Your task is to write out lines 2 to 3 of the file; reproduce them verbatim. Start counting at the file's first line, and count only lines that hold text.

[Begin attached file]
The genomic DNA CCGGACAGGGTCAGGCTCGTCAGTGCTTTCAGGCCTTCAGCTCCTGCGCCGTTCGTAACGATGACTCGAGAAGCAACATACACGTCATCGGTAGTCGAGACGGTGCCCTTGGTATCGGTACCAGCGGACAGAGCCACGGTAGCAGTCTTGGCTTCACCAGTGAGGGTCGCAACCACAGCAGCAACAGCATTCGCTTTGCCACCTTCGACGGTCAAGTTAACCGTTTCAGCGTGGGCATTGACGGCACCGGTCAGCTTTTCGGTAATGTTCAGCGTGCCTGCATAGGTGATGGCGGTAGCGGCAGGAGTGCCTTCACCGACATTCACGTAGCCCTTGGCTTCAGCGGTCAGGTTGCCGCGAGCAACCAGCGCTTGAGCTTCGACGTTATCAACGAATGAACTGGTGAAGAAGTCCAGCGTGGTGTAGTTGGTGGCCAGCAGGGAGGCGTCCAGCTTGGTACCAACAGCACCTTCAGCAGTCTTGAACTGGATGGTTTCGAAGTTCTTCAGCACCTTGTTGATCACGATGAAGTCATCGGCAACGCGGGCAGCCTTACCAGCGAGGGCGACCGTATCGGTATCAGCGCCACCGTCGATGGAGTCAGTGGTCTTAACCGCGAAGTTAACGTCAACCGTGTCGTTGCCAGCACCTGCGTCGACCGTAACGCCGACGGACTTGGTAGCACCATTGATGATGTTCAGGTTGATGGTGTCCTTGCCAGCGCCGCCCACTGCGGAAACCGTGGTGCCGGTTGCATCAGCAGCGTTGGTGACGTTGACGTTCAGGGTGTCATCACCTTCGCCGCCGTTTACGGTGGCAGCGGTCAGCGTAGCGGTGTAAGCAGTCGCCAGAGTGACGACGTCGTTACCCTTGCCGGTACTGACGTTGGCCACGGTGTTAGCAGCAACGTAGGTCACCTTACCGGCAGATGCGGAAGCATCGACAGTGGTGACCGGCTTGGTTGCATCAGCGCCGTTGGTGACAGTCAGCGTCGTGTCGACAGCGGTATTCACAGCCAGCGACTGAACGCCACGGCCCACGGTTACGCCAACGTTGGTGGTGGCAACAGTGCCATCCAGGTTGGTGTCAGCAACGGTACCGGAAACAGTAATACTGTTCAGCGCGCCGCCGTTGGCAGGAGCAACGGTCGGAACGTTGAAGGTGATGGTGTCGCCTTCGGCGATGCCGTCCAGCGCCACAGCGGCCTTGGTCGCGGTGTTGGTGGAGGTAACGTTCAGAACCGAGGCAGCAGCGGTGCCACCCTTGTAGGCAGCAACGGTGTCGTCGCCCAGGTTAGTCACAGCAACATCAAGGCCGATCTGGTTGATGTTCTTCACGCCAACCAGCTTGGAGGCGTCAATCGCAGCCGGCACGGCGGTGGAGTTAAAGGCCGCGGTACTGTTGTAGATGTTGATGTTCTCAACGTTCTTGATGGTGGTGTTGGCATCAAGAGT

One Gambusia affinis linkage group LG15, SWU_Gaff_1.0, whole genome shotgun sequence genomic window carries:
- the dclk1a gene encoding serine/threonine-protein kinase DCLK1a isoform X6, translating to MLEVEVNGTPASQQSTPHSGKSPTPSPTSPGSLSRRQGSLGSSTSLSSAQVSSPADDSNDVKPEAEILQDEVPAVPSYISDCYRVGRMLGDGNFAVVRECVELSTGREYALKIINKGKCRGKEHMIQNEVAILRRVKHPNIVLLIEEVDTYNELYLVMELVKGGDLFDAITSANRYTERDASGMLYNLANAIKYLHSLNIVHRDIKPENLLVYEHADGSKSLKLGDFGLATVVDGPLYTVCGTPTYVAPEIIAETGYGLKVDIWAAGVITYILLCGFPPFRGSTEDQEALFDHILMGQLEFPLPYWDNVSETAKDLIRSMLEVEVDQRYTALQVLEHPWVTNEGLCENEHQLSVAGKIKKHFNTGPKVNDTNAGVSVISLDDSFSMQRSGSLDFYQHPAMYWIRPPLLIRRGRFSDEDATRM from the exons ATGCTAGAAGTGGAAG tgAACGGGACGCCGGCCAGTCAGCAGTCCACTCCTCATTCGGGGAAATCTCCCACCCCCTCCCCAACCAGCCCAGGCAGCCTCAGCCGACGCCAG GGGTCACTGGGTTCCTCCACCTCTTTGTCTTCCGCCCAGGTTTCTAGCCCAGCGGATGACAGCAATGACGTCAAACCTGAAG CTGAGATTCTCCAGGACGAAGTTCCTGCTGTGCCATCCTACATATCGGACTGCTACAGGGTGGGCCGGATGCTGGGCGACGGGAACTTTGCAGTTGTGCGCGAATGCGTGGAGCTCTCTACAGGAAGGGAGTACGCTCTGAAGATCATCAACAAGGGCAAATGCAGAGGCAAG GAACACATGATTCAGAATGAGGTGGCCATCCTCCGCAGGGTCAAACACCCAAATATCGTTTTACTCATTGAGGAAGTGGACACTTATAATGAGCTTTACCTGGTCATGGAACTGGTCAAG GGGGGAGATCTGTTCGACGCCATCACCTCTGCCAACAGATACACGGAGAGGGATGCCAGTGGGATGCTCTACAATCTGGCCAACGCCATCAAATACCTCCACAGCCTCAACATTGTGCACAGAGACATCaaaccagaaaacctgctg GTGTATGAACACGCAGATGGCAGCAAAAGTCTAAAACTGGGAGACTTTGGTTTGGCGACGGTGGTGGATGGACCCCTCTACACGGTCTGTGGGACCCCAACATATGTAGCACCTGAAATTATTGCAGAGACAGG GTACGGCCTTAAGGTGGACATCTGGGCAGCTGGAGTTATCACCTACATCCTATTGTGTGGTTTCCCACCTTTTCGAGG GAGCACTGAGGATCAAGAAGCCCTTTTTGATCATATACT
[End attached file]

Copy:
One Gambusia affinis linkage group LG15, SWU_Gaff_1.0, whole genome shotgun sequence genomic window carries:
- the dclk1a gene encoding serine/threonine-protein kinase DCLK1a isoform X6, translating to MLEVEVNGTPASQQSTPHSGKSPTPSPTSPGSLSRRQGSLGSSTSLSSAQVSSPADDSNDVKPEAEILQDEVPAVPSYISDCYRVGRMLGDGNFAVVRECVELSTGREYALKIINKGKCRGKEHMIQNEVAILRRVKHPNIVLLIEEVDTYNELYLVMELVKGGDLFDAITSANRYTERDASGMLYNLANAIKYLHSLNIVHRDIKPENLLVYEHADGSKSLKLGDFGLATVVDGPLYTVCGTPTYVAPEIIAETGYGLKVDIWAAGVITYILLCGFPPFRGSTEDQEALFDHILMGQLEFPLPYWDNVSETAKDLIRSMLEVEVDQRYTALQVLEHPWVTNEGLCENEHQLSVAGKIKKHFNTGPKVNDTNAGVSVISLDDSFSMQRSGSLDFYQHPAMYWIRPPLLIRRGRFSDEDATRM from the exons ATGCTAGAAGTGGAAG tgAACGGGACGCCGGCCAGTCAGCAGTCCACTCCTCATTCGGGGAAATCTCCCACCCCCTCCCCAACCAGCCCAGGCAGCCTCAGCCGACGCCAG GGGTCACTGGGTTCCTCCACCTCTTTGTCTTCCGCCCAGGTTTCTAGCCCAGCGGATGACAGCAATGACGTCAAACCTGAAG CTGAGATTCTCCAGGACGAAGTTCCTGCTGTGCCATCCTACATATCGGACTGCTACAGGGTGGGCCGGATGCTGGGCGACGGGAACTTTGCAGTTGTGCGCGAATGCGTGGAGCTCTCTACAGGAAGGGAGTACGCTCTGAAGATCATCAACAAGGGCAAATGCAGAGGCAAG GAACACATGATTCAGAATGAGGTGGCCATCCTCCGCAGGGTCAAACACCCAAATATCGTTTTACTCATTGAGGAAGTGGACACTTATAATGAGCTTTACCTGGTCATGGAACTGGTCAAG GGGGGAGATCTGTTCGACGCCATCACCTCTGCCAACAGATACACGGAGAGGGATGCCAGTGGGATGCTCTACAATCTGGCCAACGCCATCAAATACCTCCACAGCCTCAACATTGTGCACAGAGACATCaaaccagaaaacctgctg GTGTATGAACACGCAGATGGCAGCAAAAGTCTAAAACTGGGAGACTTTGGTTTGGCGACGGTGGTGGATGGACCCCTCTACACGGTCTGTGGGACCCCAACATATGTAGCACCTGAAATTATTGCAGAGACAGG GTACGGCCTTAAGGTGGACATCTGGGCAGCTGGAGTTATCACCTACATCCTATTGTGTGGTTTCCCACCTTTTCGAGG GAGCACTGAGGATCAAGAAGCCCTTTTTGATCATATACT